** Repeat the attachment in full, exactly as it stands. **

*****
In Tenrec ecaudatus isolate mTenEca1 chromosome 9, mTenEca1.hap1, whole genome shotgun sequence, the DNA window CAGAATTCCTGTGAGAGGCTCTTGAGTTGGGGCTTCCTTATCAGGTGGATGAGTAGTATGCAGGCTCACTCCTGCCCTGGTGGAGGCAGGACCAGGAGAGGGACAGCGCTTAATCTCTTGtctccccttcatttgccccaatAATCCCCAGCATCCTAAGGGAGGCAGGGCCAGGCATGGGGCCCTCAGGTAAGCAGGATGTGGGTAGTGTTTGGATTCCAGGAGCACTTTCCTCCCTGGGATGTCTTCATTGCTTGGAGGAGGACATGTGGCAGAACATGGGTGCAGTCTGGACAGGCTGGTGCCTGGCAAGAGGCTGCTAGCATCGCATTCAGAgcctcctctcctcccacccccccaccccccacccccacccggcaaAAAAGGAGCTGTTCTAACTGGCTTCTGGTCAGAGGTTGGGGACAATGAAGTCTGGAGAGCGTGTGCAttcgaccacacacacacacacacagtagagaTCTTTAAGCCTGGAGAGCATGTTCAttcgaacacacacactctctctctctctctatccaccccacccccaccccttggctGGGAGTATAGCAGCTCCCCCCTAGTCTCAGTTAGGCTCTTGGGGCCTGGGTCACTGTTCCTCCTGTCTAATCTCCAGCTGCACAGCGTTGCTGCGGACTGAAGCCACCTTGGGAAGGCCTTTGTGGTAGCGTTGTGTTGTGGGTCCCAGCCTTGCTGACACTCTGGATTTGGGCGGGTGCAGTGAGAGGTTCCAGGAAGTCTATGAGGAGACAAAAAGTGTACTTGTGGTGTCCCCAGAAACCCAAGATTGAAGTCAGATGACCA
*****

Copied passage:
In Tenrec ecaudatus isolate mTenEca1 chromosome 9, mTenEca1.hap1, whole genome shotgun sequence, the DNA window CAGAATTCCTGTGAGAGGCTCTTGAGTTGGGGCTTCCTTATCAGGTGGATGAGTAGTATGCAGGCTCACTCCTGCCCTGGTGGAGGCAGGACCAGGAGAGGGACAGCGCTTAATCTCTTGtctccccttcatttgccccaatAATCCCCAGCATCCTAAGGGAGGCAGGGCCAGGCATGGGGCCCTCAGGTAAGCAGGATGTGGGTAGTGTTTGGATTCCAGGAGCACTTTCCTCCCTGGGATGTCTTCATTGCTTGGAGGAGGACATGTGGCAGAACATGGGTGCAGTCTGGACAGGCTGGTGCCTGGCAAGAGGCTGCTAGCATCGCATTCAGAgcctcctctcctcccacccccccaccccccacccccacccggcaaAAAAGGAGCTGTTCTAACTGGCTTCTGGTCAGAGGTTGGGGACAATGAAGTCTGGAGAGCGTGTGCAttcgaccacacacacacacacacagtagagaTCTTTAAGCCTGGAGAGCATGTTCAttcgaacacacacactctctctctctctctatccaccccacccccaccccttggctGGGAGTATAGCAGCTCCCCCCTAGTCTCAGTTAGGCTCTTGGGGCCTGGGTCACTGTTCCTCCTGTCTAATCTCCAGCTGCACAGCGTTGCTGCGGACTGAAGCCACCTTGGGAAGGCCTTTGTGGTAGCGTTGTGTTGTGGGTCCCAGCCTTGCTGACACTCTGGATTTGGGCGGGTGCAGTGAGAGGTTCCAGGAAGTCTATGAGGAGACAAAAAGTGTACTTGTGGTGTCCCCAGAAACCCAAGATTGAAGTCAGATGACCA